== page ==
If you’ve been reading this blog, you already know that I’m not a botanical artist. I love seeing those exquisite, precise, detailed drawings that other artists create, but I learned long ago that I have neither the skill nor the patience for botanical art.
Sunday in my studio, however, has become a time for expanding my artistic horizons a bit. During the week I’m focused primarily on landscapes in oil, practicing my graphite drawing skills, and playing around a bit with watercolor art and mixed media techniques. It’s enough to keep me busy and keep me learning and growing as an artist. Then, when the weekend comes, it’s time for me to step away from the usual art routine, and, when possible, to literally step away from the studio with a walk through the yard or a drive to a nearby park.
This morning — it’s Sunday as I write this — it was much too cold to venture out. So, I did the next best thing and brought a bit of the outside indoors. I stepped out onto the porch, saw a lovely leaf at my feet, snatched it up, and hurried back to the warmth and comfort of my studio.
Recently I’d read an article about the importance of proper lighting — we all know how vital that is — with specific suggestions on how to create the right light. This article, I should point out, was written by botanical artist Wendy Hollender. She advises:
- Have good light for your drawing surface, of course.
- Position your drawing light behind you, not in front.
- If you’re right-handed, have your light coming over your left shoulder; or if you’re left-handed, work with the light coming over your right shoulder. The point is to avoid shadows on your drawing surface.
- To illuminate your subject properly, you’ll want to use a traditional scientific light source.
OK, let’s pause right here. Scientific light source? I was curious, so I went browsing, and I did find a few very expensive lights that went by the title of “scientific light” sources, but I could not find any specific recommendations on the type of light a true botanical artist should use. I did, however, learn far more about botanical art that I will ever need to know. If you are interested in pursuing botanical art in a meaningful way, you’ll find a wealth of information and advice here: Botanical Art and Artists – Tips and Techniques.
Needless to say, I’m not too serious about botanical art, but I was interested in looking at the leaf I’d brought in, seeing it in the light, studying the shadows — something I’ve been working on lately — and giving it a go at my drawing board.
Here’s a scan of my leaf:
In scanning, the leaf flattened out considerably, and the edges look a bit different from the way they appeared during the drawing process. Now, for comparison, here is my drawing of the leaf:
No, it’s not a perfect likeness. I know that. But I was surprised when I compared my drawing to the leaf and realized that I had reproduced the size and shape of the leaf almost exactly. Again, because of the flattening that happened in the scan, you might not see it, but my drawing was surprisingly accurate as far as the size goes. Somehow I did get the stem curving in the wrong direction, but, oh, well! I liked the way the stem looked, so I didn’t correct it.
In some ways, I think I felt comfortable with this leaf as a drawing subject because I’d recently completed a similar project — the maple leaf drawn at a Gettin’ Sketchy session. That project was completed with pan pastels. Today’s drawing was done using my Prismacolor Premier colored pencils. During the Gettin’ Sketchy drawing time, I was able to follow along with an instructor; with this project I was totally on my own.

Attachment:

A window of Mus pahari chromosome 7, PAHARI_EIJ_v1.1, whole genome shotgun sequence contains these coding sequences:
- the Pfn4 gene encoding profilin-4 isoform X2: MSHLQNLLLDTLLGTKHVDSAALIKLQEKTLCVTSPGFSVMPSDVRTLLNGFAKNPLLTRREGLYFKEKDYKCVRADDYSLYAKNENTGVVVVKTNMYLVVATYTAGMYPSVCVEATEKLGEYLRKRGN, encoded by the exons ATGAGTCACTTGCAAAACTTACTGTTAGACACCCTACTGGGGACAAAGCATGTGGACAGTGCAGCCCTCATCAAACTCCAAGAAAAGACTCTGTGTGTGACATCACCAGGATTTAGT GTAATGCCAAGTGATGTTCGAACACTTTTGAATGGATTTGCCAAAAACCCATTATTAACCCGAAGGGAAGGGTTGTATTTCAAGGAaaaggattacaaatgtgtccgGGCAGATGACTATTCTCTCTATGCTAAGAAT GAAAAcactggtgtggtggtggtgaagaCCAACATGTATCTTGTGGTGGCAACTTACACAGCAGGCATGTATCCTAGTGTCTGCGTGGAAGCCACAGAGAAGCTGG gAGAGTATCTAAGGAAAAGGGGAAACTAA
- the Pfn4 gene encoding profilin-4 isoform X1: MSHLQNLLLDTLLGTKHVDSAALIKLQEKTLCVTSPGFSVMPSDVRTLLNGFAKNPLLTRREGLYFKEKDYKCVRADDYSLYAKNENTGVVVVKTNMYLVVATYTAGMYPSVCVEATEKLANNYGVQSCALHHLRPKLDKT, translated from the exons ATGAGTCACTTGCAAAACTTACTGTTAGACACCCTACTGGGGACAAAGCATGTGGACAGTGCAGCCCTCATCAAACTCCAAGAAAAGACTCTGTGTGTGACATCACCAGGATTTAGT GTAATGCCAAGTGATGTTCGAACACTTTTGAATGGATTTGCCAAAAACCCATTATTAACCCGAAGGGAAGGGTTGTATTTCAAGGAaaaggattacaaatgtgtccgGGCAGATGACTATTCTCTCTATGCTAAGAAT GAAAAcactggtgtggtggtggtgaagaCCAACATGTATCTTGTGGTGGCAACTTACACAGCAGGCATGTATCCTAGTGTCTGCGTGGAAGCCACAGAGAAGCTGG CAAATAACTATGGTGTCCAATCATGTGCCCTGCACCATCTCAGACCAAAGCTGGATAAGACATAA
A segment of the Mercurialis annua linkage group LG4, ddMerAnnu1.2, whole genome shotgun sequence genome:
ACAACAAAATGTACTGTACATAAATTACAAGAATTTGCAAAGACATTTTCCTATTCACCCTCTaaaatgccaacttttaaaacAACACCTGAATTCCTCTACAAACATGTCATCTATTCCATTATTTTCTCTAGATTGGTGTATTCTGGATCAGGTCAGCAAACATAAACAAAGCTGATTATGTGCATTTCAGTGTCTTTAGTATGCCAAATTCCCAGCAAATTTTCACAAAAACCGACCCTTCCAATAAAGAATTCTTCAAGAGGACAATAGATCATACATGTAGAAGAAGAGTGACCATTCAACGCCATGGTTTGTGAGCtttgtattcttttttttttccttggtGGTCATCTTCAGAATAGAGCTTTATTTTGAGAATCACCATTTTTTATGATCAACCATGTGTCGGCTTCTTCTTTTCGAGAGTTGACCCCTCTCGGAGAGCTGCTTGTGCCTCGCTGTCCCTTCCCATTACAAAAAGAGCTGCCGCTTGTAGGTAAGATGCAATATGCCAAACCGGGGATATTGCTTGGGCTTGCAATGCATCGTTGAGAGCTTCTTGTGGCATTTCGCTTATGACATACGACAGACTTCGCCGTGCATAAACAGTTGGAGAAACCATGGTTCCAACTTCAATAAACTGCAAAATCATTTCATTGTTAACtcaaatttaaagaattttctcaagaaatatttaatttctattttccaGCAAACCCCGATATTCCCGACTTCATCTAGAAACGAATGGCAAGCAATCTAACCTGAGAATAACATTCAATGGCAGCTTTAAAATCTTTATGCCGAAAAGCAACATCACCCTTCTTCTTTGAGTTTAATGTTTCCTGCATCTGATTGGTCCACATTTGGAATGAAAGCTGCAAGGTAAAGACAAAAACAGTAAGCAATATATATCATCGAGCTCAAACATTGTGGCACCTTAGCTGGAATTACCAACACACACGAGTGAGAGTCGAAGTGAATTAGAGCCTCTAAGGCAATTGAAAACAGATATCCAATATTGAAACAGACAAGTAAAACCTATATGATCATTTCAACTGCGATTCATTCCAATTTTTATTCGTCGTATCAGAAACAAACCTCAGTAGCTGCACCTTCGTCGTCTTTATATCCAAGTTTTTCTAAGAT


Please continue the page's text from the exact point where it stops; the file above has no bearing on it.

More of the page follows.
Because I don’t do much with colored pencils, my techniques for blending and shading aren’t too good, but I was very pleased with the fact that I was able to create a realistic-looking shadow. It looked really good before I tried burnishing and blending a bit, so maybe just use your imagination here. Yeah, really. It looked great. I was surprised, and I was pleased.
I could have spent a lot more time on this, picking and choosing my colors with care, and patiently adding in all the tiny specks and tears on my leaf. I chose not to do that. This was a fun project intended as an opportunity to play a bit with lighting, and overall I was immensely happy with what I had drawn.
Drawing is very much about hand-eye coordination, really. It’s the ability to see something and reproduce it with movements of the hand. The fact that I so closely got the size correct was nothing short of astounding to me.
I’ve learned now — from that botanical art website I visited — that recording precise measurements is one of the first steps a true botanical artist takes before drawing. So, sure, maybe the next time I decide to draw a leaf or a twig or another of nature’s little wonders, maybe I will get out a tape and take exact measurements. Or, maybe not. I’m more interested in “botanical art” as an opportunity to draw or paint something lovely without worrying about all those frills and “fussy bits” as Kate Berry calls them in her basic learn-to-draw book, Drawing Lessons for Beginner Artists. This was the first art book I bought in 2015 when I made the decision to learn to draw.
It’s been a good morning here in my studio. I’m very happy with my little venture into what I call casual botanical drawing, and if you’re wanting perfect leaves with perfect details, you’ll want to look for another blog to follow. You won’t find any perfection here. But you will find lots of “let me try that!”, and a bit of “well, that might be interesting”, and definitely a whole lot of “oops, that didn’t work out quite the way I planned.” I love learning about art, and most of all I love those moments when I actually surprise myself with what I’ve done. Yeah, it happens. And it makes me very happy when it does.